Free shore access
This spot have a free shore access: you can go snorkeling there freely and without having to book a tour or pay an entrance fee.
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Anse Magaud offers a pristine and authentic environment complete with sea cliffs, pine trees and fishing huts. Its bay is also famous for being one of the most preserved of the Var coastline. A snorkel trail was set here in 2007, making the bay’s underwater wonders easier to observe: octopuses, schools of salema, gilt-head breams and many, many red sea stars can all be observed in a few meters of water.
Anse Magaud is located in La Garde, a city located about 5km from the harbor and city center of Toulon. If you’re driving there, park your car close to the roundabout located at Avenue Cdt Houot and Boulevard du Dr Mougarel’s crossing. Be aware that parking space is limited along the road and only a few cars can park next to the roundabout.
From here, walk down the narrow paved road called “Chemin de la Mer”. The bay, well indicated, is about 10 minutes further down the road. The way back up the slope to your car is likely to be longer, and more tiring, especially during summer.
The beach is made of rocks and small pebbles. We advise to enter the water at its western extremity (on your left when facing the sea), as close as possible to the underwater path.
The easiest and most instructive way to explore Anse Magaud is to follow the snorkel trail set in front of the beach. It is made up of 6 floating buoys to which educative signs have been tied, and goes through all the bay’s marine environments: scree, Posidonia meadow, sea caves…
Access to the path is free but you can also book a guided tour if you want to know more (5 euro pp., gear included, advance booking required. More information on La Garde city’s website – in French). Be aware that the snorkel trail is only open from June to September, while lifeguards are on duty. The buoys are removed from water outside this time period.
The underwater path is a very convenient and enjoyable way to discover the spot, but you are of course free to explore the whole snorkeling area the way you prefer. The rocks emerging at the center of the bay (↕10-20ft/3-6m) and the rocky seabed facing the beach (↕2-6ft/0,5-2m) are also interesting to explore.
Many different marine environments can be observed in Anse Magaud, from rock drop-offs to Posidonia and sandy areas. During your snorkeling, you will probably meet wrasses, sargo, two-banded seabream, salema and maybe even a few gilt-head breams.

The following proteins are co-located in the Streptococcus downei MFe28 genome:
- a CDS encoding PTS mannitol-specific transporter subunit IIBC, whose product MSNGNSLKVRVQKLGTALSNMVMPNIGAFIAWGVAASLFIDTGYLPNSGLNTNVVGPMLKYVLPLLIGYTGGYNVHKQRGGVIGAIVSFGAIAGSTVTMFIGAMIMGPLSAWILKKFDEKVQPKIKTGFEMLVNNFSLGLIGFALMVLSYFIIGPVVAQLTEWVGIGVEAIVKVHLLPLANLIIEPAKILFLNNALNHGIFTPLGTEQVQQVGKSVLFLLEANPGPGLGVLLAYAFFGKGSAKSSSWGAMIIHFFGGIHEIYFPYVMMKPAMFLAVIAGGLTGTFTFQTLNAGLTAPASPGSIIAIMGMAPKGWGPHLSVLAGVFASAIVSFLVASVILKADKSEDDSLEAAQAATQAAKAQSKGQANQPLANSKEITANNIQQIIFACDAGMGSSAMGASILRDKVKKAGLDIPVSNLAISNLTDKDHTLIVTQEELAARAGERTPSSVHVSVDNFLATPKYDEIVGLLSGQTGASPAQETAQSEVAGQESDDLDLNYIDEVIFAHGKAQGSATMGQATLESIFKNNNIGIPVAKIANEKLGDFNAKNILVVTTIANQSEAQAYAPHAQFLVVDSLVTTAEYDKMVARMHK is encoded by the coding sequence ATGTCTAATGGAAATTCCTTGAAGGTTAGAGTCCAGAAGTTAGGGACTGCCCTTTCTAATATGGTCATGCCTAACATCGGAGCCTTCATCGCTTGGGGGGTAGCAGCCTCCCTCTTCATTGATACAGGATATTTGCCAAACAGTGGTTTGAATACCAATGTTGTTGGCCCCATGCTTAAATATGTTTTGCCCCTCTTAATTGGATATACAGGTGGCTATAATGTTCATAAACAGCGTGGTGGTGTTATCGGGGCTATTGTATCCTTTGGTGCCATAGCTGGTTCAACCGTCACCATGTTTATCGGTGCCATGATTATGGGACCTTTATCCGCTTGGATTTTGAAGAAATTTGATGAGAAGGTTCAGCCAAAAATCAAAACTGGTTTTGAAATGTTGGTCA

Since fishing is forbidden in the bay, small octopuses are commonplace in its rocky areas. Mediterranean red starfish are particularly numerous on this spot, you won’t miss them.
Since it is enclosed and protected by rocks, Anse Magaud is blessed with a quiet sea and its usual water conditions are perfect for snorkeling. Mind the boats that sometimes circulate nearby if you go beyond the swimming area.
The restaurant “Bernard” is located on the beach’s western side. It is the only restaurant nearby, but you can also bring your own food and have a picnic.
These snorkeling spots are accessible to beginners and kids. You will enter the water gradually from a beach, or in a less than 3ft. deep area. The sea is generally calm, shallow, with almost no waves or currents. These spots are usually located in marked and/or monitored swimming areas. It is not necessary to swim long distances to discover the sea life.
This level only apply when the spot experiences optimal sea and/or weather conditions. It is not applicable if the sea and/or weather conditions deteriorate, in particular in the presence of rough sea, rain, strong wind, unusual current, large tides, waves and/or swell. You can find more details about the definition of our snorkeling levels on our snorkeling safety page.
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Snorkeling spots are part of a wild environment and their aspect can be significantly altered by weather, seasons, sea conditions, human impact and climate events (storms, hurricanes, seawater-warming episodes…). The consequences can be an alteration of the seabed (coral bleaching, coral destruction, and invasive seagrass), a poor underwater visibility, or a decrease of the sea life present in the area. Snorkeling Report makes every effort to ensure that all the information displayed on this website is accurate and up-to-date, but no guarantee is given that the underwater visibility and seabed aspect will be exactly as described on this page the day you will snorkel the spot. If you recently snorkeled this area and noticed some changes compared to the information contained on this page, please contact us.
The data contained in this website is for general information purposes only, and is not legal advice. It is intended to provide snorkelers with the information that will enable them to engage in safe and enjoyable snorkeling, and it is not meant as a substitute for swim level, physical condition, experience, or local knowledge. Remember that all marine activities, including snorkeling, are potentially dangerous, and that you enter the water at your own risk. You must take an individual weather, sea conditions and hazards assessment before entering the water. If snorkeling conditions are degraded, postpone your snorkeling or select an alternate site. Know and obey local laws and regulations, including regulated areas, protected species, wildlife interaction and dive flag laws.
Underwater archaeological site with a Roman dock and a wreck
Free shore access
Shallow rocky and grassy seabed
Small cove with rocky drop offs
Rocky seabed with fish and starfish
Rocky bay and islets with fish and sea stars
Shallow rocky beds and seagrass meadows